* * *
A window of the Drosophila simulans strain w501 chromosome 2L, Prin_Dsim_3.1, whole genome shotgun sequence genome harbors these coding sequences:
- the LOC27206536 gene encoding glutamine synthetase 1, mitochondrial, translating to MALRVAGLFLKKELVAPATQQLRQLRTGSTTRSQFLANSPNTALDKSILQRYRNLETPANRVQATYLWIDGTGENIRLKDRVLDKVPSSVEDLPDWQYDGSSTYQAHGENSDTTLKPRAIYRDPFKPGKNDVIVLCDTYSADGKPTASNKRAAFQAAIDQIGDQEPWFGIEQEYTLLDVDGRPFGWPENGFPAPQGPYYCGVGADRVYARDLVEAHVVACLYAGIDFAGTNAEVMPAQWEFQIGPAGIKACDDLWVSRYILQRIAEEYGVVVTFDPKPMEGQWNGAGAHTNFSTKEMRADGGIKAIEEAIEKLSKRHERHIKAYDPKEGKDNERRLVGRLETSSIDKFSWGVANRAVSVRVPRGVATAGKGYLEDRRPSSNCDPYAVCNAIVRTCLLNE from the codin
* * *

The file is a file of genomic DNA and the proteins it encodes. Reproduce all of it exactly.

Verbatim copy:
A window of the Drosophila simulans strain w501 chromosome 2L, Prin_Dsim_3.1, whole genome shotgun sequence genome harbors these coding sequences:
- the LOC27206536 gene encoding glutamine synthetase 1, mitochondrial, translating to MALRVAGLFLKKELVAPATQQLRQLRTGSTTRSQFLANSPNTALDKSILQRYRNLETPANRVQATYLWIDGTGENIRLKDRVLDKVPSSVEDLPDWQYDGSSTYQAHGENSDTTLKPRAIYRDPFKPGKNDVIVLCDTYSADGKPTASNKRAAFQAAIDQIGDQEPWFGIEQEYTLLDVDGRPFGWPENGFPAPQGPYYCGVGADRVYARDLVEAHVVACLYAGIDFAGTNAEVMPAQWEFQIGPAGIKACDDLWVSRYILQRIAEEYGVVVTFDPKPMEGQWNGAGAHTNFSTKEMRADGGIKAIEEAIEKLSKRHERHIKAYDPKEGKDNERRLVGRLETSSIDKFSWGVANRAVSVRVPRGVATAGKGYLEDRRPSSNCDPYAVCNAIVRTCLLNE from the codin